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Olympic Hopeful, Bubbles The Cat, and Me!

August 3, 2012

I know I haven’t posted in over a week and I’m sure you are concerned about my whereabouts!

Like so many around the world I have been infected with Olympic Fever. I am either talking about the Olympics or watching the Olympics or – get this – coaching a neighborhood hopeful who is training for the Games of the XXXI Olympiad in Rio De Janeiro.

When Bubbles (see picture), first approached me about coaching him to swim in the next Summer Olympics I was a little surprised. First of all, I thought to myself – I am not a great swimmer. Secondly, I told him I didn’t think I knew enough about coaching to really guide him to success. Bubbles reacted with this statement: “I thought you told me you were a nurse?”

I was really taken aback! Nurse –Coach! What’s he talking about? And then it hit me…coaching…that is among the many talents that nurses have. We coach nursing and medical students on clinical rotations, we coach patients through therapies, we coach families through difficult and life changing times, we coach caregivers of all kinds, we coach women in childbirth, and we coach legislators on issues impacting healthcare delivery, WE ARE COACHES!

Certainly, I should be able to coach Bubbles to Olympic Victory!

Filled to the brim with confidence having talked myself into believing I could do this – be a coach to an Olympic hopeful – I jumped right in. Well, not exactly me – jumping in that is – but Bubbles. I asked him to “jump right in the water” and let’s get started. Well, I don’t know how familiar you are with cats, but that – the jumping in part – turned out to be the first problem for Coach. Apparently, cats don’t like water.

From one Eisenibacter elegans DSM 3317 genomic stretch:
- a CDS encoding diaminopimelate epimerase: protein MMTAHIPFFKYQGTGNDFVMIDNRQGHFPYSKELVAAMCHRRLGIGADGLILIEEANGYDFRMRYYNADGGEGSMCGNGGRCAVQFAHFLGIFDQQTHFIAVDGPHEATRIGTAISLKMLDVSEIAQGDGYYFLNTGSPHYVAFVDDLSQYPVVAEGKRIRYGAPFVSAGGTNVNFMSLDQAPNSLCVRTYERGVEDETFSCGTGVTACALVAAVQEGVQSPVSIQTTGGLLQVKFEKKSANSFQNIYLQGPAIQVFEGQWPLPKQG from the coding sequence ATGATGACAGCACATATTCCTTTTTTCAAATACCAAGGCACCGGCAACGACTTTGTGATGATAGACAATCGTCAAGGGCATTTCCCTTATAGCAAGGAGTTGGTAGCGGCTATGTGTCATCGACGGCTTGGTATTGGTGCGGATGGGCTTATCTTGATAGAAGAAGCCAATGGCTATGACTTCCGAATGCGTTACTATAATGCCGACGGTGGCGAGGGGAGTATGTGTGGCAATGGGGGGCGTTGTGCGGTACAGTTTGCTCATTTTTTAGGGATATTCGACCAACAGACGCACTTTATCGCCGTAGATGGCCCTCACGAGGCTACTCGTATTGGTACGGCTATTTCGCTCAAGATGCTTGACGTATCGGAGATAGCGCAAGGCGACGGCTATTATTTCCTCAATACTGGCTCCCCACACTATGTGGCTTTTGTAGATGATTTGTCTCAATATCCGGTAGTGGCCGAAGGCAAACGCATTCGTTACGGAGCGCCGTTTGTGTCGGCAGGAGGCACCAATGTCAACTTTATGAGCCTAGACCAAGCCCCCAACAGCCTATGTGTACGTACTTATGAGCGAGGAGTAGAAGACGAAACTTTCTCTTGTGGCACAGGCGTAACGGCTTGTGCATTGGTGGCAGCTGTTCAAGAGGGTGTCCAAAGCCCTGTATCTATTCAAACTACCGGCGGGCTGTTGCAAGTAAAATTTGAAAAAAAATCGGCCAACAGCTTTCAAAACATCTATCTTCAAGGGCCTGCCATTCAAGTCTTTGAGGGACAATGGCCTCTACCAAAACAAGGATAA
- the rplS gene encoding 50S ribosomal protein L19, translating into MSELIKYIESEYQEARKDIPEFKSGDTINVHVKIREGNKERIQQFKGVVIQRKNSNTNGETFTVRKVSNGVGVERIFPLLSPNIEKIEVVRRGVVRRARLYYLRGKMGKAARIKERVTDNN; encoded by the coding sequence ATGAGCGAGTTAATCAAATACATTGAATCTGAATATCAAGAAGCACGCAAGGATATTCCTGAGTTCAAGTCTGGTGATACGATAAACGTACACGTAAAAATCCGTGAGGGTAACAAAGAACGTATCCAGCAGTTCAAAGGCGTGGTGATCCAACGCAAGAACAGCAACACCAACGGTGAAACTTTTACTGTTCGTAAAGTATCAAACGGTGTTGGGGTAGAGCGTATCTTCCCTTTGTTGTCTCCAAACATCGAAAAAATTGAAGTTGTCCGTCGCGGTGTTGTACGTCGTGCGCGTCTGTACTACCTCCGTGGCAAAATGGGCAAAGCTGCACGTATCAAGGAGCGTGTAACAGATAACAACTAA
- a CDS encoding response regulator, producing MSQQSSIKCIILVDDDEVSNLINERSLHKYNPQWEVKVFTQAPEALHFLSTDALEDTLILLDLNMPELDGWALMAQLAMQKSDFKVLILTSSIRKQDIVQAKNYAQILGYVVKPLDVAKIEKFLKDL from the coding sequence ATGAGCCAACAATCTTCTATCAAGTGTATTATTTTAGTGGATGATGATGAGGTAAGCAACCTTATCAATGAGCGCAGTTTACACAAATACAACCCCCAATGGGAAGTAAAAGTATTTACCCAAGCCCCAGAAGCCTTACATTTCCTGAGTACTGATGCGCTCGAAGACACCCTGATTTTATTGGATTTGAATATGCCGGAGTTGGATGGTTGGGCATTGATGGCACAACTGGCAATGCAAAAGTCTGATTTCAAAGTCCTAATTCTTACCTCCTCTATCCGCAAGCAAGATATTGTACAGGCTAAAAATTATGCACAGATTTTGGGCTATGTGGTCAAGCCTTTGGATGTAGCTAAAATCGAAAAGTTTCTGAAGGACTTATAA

I decided to get some guidance from one of the great coaches of our time, Pat Summit, Tennessee’s former head Women’ Basketball coach . So following her wisdom “I didn’t say a lot. I didn’t throw anything. .. I did think about it though.” I approached the problem of getting bubbles in the water with kindness, persistence, reassurance and a pretty strong shove. It worked. He was in the water and we were on to the next coachable moment.

So why do I tell you all this? Well in healthcare we do a lot of coaching. But even the best among us some times needs to admit that coaching alone doesn’t always move us forward. Sometimes you need to step back, assess the situation and engage in some strategic “shoving” to move things forward.

So the next time you are locked in a stalemate with words over what to do next, perhaps you should just think about doing it and move on!

Now, on to teaching Bubbles, the cat, to do the Doggie Paddle…wish me luck!

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